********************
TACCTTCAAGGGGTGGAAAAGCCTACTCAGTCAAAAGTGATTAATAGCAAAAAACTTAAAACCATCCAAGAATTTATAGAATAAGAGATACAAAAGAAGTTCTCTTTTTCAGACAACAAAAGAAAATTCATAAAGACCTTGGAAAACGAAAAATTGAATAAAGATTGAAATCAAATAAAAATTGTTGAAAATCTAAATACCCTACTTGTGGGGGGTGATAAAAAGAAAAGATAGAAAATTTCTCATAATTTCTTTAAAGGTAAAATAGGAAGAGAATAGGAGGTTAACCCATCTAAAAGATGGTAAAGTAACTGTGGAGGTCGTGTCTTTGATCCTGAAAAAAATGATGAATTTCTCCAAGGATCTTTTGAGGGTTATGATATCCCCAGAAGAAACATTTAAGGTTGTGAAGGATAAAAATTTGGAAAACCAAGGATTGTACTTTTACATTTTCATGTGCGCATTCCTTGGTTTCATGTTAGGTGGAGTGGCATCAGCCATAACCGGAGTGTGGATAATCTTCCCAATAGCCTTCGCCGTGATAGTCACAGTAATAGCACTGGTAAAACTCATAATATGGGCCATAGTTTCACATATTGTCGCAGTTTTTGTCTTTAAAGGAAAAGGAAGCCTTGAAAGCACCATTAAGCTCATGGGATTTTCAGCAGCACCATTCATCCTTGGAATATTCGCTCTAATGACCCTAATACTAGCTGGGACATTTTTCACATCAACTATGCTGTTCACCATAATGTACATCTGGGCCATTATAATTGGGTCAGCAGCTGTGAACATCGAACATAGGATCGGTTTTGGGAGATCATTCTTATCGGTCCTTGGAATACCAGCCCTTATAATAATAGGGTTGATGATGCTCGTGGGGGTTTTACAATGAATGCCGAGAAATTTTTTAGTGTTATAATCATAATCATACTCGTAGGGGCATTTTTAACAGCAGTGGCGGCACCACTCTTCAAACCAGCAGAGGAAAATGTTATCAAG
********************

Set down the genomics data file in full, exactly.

TACCTTCAAGGGGTGGAAAAGCCTACTCAGTCAAAAGTGATTAATAGCAAAAAACTTAAAACCATCCAAGAATTTATAGAATAAGAGATACAAAAGAAGTTCTCTTTTTCAGACAACAAAAGAAAATTCATAAAGACCTTGGAAAACGAAAAATTGAATAAAGATTGAAATCAAATAAAAATTGTTGAAAATCTAAATACCCTACTTGTGGGGGGTGATAAAAAGAAAAGATAGAAAATTTCTCATAATTTCTTTAAAGGTAAAATAGGAAGAGAATAGGAGGTTAACCCATCTAAAAGATGGTAAAGTAACTGTGGAGGTCGTGTCTTTGATCCTGAAAAAAATGATGAATTTCTCCAAGGATCTTTTGAGGGTTATGATATCCCCAGAAGAAACATTTAAGGTTGTGAAGGATAAAAATTTGGAAAACCAAGGATTGTACTTTTACATTTTCATGTGCGCATTCCTTGGTTTCATGTTAGGTGGAGTGGCATCAGCCATAACCGGAGTGTGGATAATCTTCCCAATAGCCTTCGCCGTGATAGTCACAGTAATAGCACTGGTAAAACTCATAATATGGGCCATAGTTTCACATATTGTCGCAGTTTTTGTCTTTAAAGGAAAAGGAAGCCTTGAAAGCACCATTAAGCTCATGGGATTTTCAGCAGCACCATTCATCCTTGGAATATTCGCTCTAATGACCCTAATACTAGCTGGGACATTTTTCACATCAACTATGCTGTTCACCATAATGTACATCTGGGCCATTATAATTGGGTCAGCAGCTGTGAACATCGAACATAGGATCGGTTTTGGGAGATCATTCTTATCGGTCCTTGGAATACCAGCCCTTATAATAATAGGGTTGATGATGCTCGTGGGGGTTTTACAATGAATGCCGAGAAATTTTTTAGTGTTATAATCATAATCATACTCGTAGGGGCATTTTTAACAGCAGTGGCGGCACCACTCTTCAAACCAGCAGAGGAAAATGTTATCAAG